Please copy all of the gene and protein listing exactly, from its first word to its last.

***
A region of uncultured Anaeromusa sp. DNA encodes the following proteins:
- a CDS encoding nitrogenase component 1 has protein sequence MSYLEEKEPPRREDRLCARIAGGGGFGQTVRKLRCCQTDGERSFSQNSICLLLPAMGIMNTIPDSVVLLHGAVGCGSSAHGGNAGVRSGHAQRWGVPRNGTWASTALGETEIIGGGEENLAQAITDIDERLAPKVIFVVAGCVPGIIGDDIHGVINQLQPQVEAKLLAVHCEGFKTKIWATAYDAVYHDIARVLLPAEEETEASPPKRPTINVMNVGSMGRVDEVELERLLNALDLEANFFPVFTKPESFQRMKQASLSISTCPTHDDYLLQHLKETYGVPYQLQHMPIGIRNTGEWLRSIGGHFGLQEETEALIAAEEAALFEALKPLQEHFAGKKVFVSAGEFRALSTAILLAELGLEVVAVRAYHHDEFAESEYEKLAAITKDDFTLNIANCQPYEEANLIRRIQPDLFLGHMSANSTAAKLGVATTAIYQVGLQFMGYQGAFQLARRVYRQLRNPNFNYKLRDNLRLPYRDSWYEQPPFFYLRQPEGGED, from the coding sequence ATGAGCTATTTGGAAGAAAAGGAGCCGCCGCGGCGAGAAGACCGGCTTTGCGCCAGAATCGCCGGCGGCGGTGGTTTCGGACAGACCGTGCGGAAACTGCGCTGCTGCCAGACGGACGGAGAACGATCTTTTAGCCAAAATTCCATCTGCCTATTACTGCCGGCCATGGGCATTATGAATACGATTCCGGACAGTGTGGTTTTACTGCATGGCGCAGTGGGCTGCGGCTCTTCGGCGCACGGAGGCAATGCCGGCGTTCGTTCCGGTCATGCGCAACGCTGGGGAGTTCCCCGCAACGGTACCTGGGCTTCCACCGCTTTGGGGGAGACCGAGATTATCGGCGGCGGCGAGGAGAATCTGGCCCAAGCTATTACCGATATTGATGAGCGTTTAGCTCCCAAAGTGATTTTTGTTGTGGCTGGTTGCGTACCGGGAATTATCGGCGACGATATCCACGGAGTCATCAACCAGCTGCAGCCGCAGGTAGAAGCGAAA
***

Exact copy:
A region of uncultured Anaeromusa sp. DNA encodes the following proteins:
- a CDS encoding nitrogenase component 1 has protein sequence MSYLEEKEPPRREDRLCARIAGGGGFGQTVRKLRCCQTDGERSFSQNSICLLLPAMGIMNTIPDSVVLLHGAVGCGSSAHGGNAGVRSGHAQRWGVPRNGTWASTALGETEIIGGGEENLAQAITDIDERLAPKVIFVVAGCVPGIIGDDIHGVINQLQPQVEAKLLAVHCEGFKTKIWATAYDAVYHDIARVLLPAEEETEASPPKRPTINVMNVGSMGRVDEVELERLLNALDLEANFFPVFTKPESFQRMKQASLSISTCPTHDDYLLQHLKETYGVPYQLQHMPIGIRNTGEWLRSIGGHFGLQEETEALIAAEEAALFEALKPLQEHFAGKKVFVSAGEFRALSTAILLAELGLEVVAVRAYHHDEFAESEYEKLAAITKDDFTLNIANCQPYEEANLIRRIQPDLFLGHMSANSTAAKLGVATTAIYQVGLQFMGYQGAFQLARRVYRQLRNPNFNYKLRDNLRLPYRDSWYEQPPFFYLRQPEGGED, from the coding sequence ATGAGCTATTTGGAAGAAAAGGAGCCGCCGCGGCGAGAAGACCGGCTTTGCGCCAGAATCGCCGGCGGCGGTGGTTTCGGACAGACCGTGCGGAAACTGCGCTGCTGCCAGACGGACGGAGAACGATCTTTTAGCCAAAATTCCATCTGCCTATTACTGCCGGCCATGGGCATTATGAATACGATTCCGGACAGTGTGGTTTTACTGCATGGCGCAGTGGGCTGCGGCTCTTCGGCGCACGGAGGCAATGCCGGCGTTCGTTCCGGTCATGCGCAACGCTGGGGAGTTCCCCGCAACGGTACCTGGGCTTCCACCGCTTTGGGGGAGACCGAGATTATCGGCGGCGGCGAGGAGAATCTGGCCCAAGCTATTACCGATATTGATGAGCGTTTAGCTCCCAAAGTGATTTTTGTTGTGGCTGGTTGCGTACCGGGAATTATCGGCGACGATATCCACGGAGTCATCAACCAGCTGCAGCCGCAGGTAGAAGCGAAA